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The wokking of the kangaroo: click to embiggenMost of my week of Monday 17 to Sunday 23 August 2015 was wiped out by a cold, as I mentioned last time. But apart from that, I’m pleased with proceedings.

I didn’t get much new done, but some of my recent ZDNet columns seem to have gotten plenty of attention. I squirted out a new podcast, and locked in plenty of stuff for the future.

Articles

Following on from last week’s Android, you have serious security problems, we have…

Podcasts

Media Appearances

5at5

There were four editions of 5at5, on Tuesday, Wednesday, Thursday, and Friday. Why not subscribe so you’ll get all the future ones?

Corporate Largesse

  • On Wednesday, I met with Dick Bussiere from Tenable Network Security — the chap who was quoted in this week’s ZDNet column — and their PR people paid for the coffee.

The Week Ahead

The week begins with the 0636 train to Sydney, because this is the first of two weeks I’m spending in Ashfield in Sydney’s inner west, catsitting. On Monday and Tuesday, I’m covering the Gartner Security & Risk Management Summit in Sydney. I daresay that I’ll spend a big chunk of Wednesday writing about things from that event. Thursday too, maybe.

Mid-week I’ll also be announcing the full details of The 9pm Edict Public House Forum. I’ve already said elsewhere that it’ll be recorded on Saturday 12 September at the Australian Arms Hotel in Penrith, but still to come is information on how you can be part of the live audience.

In the latter part of the week, I’ll finally be able to buy all the hardware that you good people have paid for in The 9pm Urgent Hardware Refresh. The new MacBook Pro has already been ordered, and should arrive late in the week. I’ll shop around for the rest as I get the time.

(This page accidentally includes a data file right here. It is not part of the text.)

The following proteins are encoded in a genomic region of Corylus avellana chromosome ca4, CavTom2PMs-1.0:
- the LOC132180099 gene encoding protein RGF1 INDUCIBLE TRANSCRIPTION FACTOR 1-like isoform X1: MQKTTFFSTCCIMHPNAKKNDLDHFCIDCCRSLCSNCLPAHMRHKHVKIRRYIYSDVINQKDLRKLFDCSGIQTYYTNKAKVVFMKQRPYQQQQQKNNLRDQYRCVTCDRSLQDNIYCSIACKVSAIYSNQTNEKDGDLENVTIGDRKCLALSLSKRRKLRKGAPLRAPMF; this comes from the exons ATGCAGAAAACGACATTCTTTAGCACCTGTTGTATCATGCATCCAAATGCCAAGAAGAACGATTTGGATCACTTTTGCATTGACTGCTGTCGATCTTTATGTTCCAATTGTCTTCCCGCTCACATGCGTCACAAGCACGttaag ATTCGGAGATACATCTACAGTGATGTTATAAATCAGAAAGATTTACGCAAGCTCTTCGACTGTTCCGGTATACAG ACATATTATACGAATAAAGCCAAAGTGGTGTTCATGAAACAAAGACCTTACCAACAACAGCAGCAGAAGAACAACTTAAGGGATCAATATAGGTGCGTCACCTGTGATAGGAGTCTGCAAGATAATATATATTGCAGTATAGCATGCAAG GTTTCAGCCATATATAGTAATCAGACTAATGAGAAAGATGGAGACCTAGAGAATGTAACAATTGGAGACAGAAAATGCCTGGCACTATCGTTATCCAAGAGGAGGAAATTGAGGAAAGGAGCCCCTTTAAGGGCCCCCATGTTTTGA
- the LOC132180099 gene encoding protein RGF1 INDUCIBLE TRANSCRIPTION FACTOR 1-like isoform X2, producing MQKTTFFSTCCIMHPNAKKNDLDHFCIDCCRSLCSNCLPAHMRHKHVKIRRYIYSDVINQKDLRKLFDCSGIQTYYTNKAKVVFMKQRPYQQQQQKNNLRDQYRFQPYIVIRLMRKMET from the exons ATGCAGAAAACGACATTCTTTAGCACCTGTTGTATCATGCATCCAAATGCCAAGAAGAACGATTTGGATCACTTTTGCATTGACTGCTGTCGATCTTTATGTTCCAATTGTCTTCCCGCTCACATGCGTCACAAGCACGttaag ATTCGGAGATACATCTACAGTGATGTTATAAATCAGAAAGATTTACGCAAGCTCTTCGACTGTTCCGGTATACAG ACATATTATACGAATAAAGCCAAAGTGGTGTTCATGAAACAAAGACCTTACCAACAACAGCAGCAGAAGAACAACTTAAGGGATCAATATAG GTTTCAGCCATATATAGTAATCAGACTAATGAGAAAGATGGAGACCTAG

The weekend sees a Full Moon, so I shall take the necessary precautions. I’ll probably also knock off a quick episode of The 9pm Edict.

Further Ahead

During the following week, starting Monday 31 August, I’ll design and test my new podcast recording set-up. I’ll post a description once that’s done. I’ll be at the ACCAN National Conference on Tuesday 1 and Wednesday 2 September, and indeed taking part in a panel discussion on the Wednesday afternoon. The weekend of 5 and 6 September will see another special episode of The 9pm Edict.

Further ahead still, on Friday 11 September, I’ll be presenting my regular guest lecture at UTS. And then on Saturday 12 September, it’s The 9pm Edict Public House Forum, with post-production to be done on the Sunday.

[Photo: The kangaroo is wokked, being a photograph of my breakfast in progress, taken on 23 August 2015.]

ABC logoThe Ashley Madison hack returned to the news this week, because the 30-day deadline given by Impact Team, the hacker(s) who claimed responsibility, expired, and the site’s data started being dumped onto the internet.

While I’d spoken about this before on ABC 936 Hobart, this week I spoke about the then-latest developments on Friday with ABC Gold Coast. Here’s the full conversation with morning presenter Nicole Dyer.

The site I mentioned at the end, where you can check whether your email address appears in the Ashley Madison data dump, or in many of the larger data breaches of recent years, is haveibeenpwned.com, run by Australian security researcher Troy Hunt. Use it.

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The audio is of course ©2015 Australian Broadcasting Corporation.

Barangaroo from Pyrmont: click to embiggenMy week of Monday 10 to Sunday 16 August 2015 was just as remarkable as the previous week, in that I got plenty of interesting things done.

Given that this Weekly Wrap is so dreadfully late, however, I won’t go into any details.

Articles

Podcasts

None. But there’ll be a new episode of The 9pm Edict on Sunday 23 August. See Update 11 of The 9pm Urgent Hardware Refresh for details of the plan from there on.